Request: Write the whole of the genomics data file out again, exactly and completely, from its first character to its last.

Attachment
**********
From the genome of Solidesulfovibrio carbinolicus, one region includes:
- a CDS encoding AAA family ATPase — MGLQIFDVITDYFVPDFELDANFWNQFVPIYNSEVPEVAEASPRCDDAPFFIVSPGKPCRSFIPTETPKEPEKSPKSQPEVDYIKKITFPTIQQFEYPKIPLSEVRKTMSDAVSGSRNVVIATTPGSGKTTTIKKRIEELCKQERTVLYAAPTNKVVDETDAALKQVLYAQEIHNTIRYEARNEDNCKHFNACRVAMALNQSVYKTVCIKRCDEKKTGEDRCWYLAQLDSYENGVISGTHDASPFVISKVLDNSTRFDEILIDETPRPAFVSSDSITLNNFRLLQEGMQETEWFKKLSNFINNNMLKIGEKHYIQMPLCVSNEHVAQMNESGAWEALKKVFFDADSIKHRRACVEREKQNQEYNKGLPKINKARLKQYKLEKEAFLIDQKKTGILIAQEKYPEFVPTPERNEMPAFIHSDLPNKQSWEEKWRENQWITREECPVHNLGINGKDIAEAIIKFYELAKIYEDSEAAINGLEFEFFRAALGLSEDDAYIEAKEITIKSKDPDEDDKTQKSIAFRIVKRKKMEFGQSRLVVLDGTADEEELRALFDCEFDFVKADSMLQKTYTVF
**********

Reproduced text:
From the genome of Solidesulfovibrio carbinolicus, one region includes:
- a CDS encoding AAA family ATPase — MGLQIFDVITDYFVPDFELDANFWNQFVPIYNSEVPEVAEASPRCDDAPFFIVSPGKPCRSFIPTETPKEPEKSPKSQPEVDYIKKITFPTIQQFEYPKIPLSEVRKTMSDAVSGSRNVVIATTPGSGKTTTIKKRIEELCKQERTVLYAAPTNKVVDETDAALKQVLYAQEIHNTIRYEARNEDNCKHFNACRVAMALNQSVYKTVCIKRCDEKKTGEDRCWYLAQLDSYENGVISGTHDASPFVISKVLDNSTRFDEILIDETPRPAFVSSDSITLNNFRLLQEGMQETEWFKKLSNFINNNMLKIGEKHYIQMPLCVSNEHVAQMNESGAWEALKKVFFDADSIKHRRACVEREKQNQEYNKGLPKINKARLKQYKLEKEAFLIDQKKTGILIAQEKYPEFVPTPERNEMPAFIHSDLPNKQSWEEKWRENQWITREECPVHNLGINGKDIAEAIIKFYELAKIYEDSEAAINGLEFEFFRAALGLSEDDAYIEAKEITIKSKDPDEDDKTQKSIAFRIVKRKKMEFGQSRLVVLDGTADEEELRALFDCEFDFVKADSMLQKTYTVF